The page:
Attending and Hosting a Gentle Spirit Behavior & Training Clinic

Cathy teaching at Purson Manor, England alpacas Cathy Teaching at Los Olivos, CA alpacas

Attending a Gentle Spirit Behavior and Training Clinic

The Basics One Day Clinic

2 and 3 Day Clinics

I do my best in each and every venue to encourage and assist each participant in building skills and personal confidence in themselves -- that we can all think, make sound choices and interact with our animals in a skilled way. To get there, we just need the information, understanding, practice and. belief in ourselves. Change can happen but only if we are aware that there are, indeed, other possibilities.

Reading materials provide a great deal of information. Practically applying that information can be confusing. Attending a Gentle Spirit Behavior and Training clinic will focus information and bring together the skills for herd management and problem solving difficult behavioral issues. Is changing difficult behavior really that difficult? Through an understanding and recognition of behavior, most difficulties become amazingly clear and simple to resolve.

My clinics offer:

  • Discovery of a vast range of llama and alpaca behavioral cues.

  • Clear understanding of skull anatomy and the why of halters.

  • Positioning -- how the positioning of all things are part of the whole… our animals, ourselves and the things around us.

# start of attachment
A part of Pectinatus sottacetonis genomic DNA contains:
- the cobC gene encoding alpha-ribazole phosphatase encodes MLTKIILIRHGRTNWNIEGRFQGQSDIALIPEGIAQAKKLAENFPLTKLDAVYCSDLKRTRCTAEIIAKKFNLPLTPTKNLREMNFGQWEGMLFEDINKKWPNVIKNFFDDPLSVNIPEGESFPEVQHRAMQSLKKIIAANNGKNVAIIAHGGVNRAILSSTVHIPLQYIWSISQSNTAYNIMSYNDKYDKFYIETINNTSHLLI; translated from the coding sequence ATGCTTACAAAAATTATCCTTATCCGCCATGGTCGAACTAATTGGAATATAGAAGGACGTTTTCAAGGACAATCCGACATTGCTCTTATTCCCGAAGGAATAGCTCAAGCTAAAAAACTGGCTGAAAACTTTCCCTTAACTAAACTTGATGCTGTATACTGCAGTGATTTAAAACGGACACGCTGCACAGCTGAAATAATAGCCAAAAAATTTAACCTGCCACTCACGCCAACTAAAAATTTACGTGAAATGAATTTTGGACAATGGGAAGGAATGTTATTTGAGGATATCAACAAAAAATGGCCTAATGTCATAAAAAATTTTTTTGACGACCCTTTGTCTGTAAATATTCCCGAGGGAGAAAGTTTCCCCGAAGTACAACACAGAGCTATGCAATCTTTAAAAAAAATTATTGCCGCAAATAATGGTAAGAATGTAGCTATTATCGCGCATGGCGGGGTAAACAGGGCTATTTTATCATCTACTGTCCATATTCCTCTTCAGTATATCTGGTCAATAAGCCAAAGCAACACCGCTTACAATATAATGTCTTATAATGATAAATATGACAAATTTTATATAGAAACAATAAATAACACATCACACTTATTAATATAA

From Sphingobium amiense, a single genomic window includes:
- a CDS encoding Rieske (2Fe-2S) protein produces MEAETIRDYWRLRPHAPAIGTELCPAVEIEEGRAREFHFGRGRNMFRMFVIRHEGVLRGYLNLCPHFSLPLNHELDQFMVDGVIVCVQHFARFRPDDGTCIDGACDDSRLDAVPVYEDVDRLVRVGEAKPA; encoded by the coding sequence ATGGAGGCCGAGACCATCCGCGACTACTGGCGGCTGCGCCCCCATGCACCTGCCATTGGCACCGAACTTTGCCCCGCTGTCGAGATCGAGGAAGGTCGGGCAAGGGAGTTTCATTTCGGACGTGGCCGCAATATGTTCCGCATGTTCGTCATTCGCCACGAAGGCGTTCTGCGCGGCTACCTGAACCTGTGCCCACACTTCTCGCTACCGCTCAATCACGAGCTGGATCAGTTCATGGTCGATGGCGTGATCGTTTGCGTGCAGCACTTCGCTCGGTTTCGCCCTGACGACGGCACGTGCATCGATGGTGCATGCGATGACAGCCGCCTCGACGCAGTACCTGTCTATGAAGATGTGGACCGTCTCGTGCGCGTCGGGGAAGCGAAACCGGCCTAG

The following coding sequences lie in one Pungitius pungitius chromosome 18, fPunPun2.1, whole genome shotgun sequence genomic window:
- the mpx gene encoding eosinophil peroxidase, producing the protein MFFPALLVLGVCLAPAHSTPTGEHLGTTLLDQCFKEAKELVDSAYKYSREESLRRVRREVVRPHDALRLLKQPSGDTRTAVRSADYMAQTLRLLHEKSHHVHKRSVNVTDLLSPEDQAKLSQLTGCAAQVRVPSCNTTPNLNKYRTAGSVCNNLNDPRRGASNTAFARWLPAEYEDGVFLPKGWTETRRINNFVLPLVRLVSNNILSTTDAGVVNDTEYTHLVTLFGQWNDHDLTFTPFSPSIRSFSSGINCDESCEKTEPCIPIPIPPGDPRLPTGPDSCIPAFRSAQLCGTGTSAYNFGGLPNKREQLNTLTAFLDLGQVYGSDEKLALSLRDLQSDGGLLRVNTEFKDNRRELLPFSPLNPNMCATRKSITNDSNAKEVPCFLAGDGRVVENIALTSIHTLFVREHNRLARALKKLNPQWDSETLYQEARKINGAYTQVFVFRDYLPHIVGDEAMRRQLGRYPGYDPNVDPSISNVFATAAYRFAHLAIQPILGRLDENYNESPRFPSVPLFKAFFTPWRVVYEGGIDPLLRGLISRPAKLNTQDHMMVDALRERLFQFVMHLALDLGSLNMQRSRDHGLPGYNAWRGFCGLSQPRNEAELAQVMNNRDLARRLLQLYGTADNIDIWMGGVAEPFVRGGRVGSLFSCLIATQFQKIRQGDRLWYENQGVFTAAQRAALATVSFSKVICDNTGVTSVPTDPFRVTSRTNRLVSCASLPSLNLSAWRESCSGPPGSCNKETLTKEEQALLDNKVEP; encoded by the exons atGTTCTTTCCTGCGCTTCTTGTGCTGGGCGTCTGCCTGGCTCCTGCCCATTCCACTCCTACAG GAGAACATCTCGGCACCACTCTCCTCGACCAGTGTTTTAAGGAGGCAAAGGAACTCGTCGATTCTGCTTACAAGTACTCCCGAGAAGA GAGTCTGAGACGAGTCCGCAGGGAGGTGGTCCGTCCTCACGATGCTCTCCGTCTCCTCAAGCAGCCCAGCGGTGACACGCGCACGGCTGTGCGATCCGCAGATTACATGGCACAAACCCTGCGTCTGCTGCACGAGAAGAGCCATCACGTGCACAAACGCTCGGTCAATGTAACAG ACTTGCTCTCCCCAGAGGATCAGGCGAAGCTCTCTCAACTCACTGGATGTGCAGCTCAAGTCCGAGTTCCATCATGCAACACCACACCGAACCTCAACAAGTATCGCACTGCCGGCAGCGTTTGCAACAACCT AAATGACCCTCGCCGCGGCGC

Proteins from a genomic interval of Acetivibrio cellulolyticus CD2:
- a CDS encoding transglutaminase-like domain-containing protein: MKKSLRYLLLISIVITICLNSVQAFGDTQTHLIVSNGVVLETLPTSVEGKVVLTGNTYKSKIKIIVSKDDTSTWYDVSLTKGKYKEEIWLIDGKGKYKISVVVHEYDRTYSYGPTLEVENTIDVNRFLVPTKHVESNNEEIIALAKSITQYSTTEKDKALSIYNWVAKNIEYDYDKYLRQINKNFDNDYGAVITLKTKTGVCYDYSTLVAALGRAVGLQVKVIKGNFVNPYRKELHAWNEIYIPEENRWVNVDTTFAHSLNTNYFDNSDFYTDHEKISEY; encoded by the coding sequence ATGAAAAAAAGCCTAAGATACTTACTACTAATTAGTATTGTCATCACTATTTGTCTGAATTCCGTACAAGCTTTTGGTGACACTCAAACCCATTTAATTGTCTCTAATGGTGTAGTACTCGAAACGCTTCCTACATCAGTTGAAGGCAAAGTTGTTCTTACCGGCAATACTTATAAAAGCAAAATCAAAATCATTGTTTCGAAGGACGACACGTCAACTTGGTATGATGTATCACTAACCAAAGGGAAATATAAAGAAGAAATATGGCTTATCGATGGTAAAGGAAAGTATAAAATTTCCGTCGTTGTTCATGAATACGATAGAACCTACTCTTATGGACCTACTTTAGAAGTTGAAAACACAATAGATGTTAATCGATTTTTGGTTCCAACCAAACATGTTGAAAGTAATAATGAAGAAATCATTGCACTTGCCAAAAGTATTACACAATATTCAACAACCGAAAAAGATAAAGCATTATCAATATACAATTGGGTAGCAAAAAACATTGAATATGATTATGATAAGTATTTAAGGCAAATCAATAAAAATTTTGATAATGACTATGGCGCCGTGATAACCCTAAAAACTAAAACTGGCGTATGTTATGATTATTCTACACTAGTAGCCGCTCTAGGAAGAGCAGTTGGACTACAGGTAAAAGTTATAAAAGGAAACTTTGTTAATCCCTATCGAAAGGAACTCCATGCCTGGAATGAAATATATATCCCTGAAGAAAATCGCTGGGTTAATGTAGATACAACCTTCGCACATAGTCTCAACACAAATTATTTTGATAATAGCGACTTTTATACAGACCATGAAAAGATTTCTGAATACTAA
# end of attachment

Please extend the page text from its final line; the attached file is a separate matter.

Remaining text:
Tools for problem solving – There is no trademark method or technique. No one size fits all. What do the puzzle pieces tell us?

Self confidence for both the animal and participant.

An ability to put into practice what you actually already know – much is a matter of common sense combined with an understanding of positioning and behavior.

Not much need for equipment beyond a catch pen, halter, lead, catch rope and maybe an ace bandage. Use what you have efficiently.

Ability to do what I do through:

      1. Understanding behavior

      2. Understanding positioning

      3. Defining the issue as presented through behavior and positioning

      4. Constructing a resolution

       

Group sharing is a very powerful component of my clinics. Observing is great but actually doing it yourself is better. Each participant has the opportunity to work with an animal exhibiting a difficult behavioral issue. We all become supportively involved in working through to resolution – learning from each other without judgment regardless of previous experience in camelid behavior and training. The result is profound.

Something Else To Consider!

I am usually able to arrange an additional day or two in an area either before or after a scheduled clinic for those who would like to take advantage of private training at their farm and/or arrange for a special youth training day.

Training a llama with Cathy Spalding

Host a Gentle Spirit Clinic

Hosting a clinic is a great opportunity to meet new people, see friends and to promote your farm and animals. It is truly advertising at its’ best. There is no fee for attendance by the host, their family and up to two farm assistants and, your llamas and/or alpacas receive training at the same time – a wonderful combination of business, education and fun.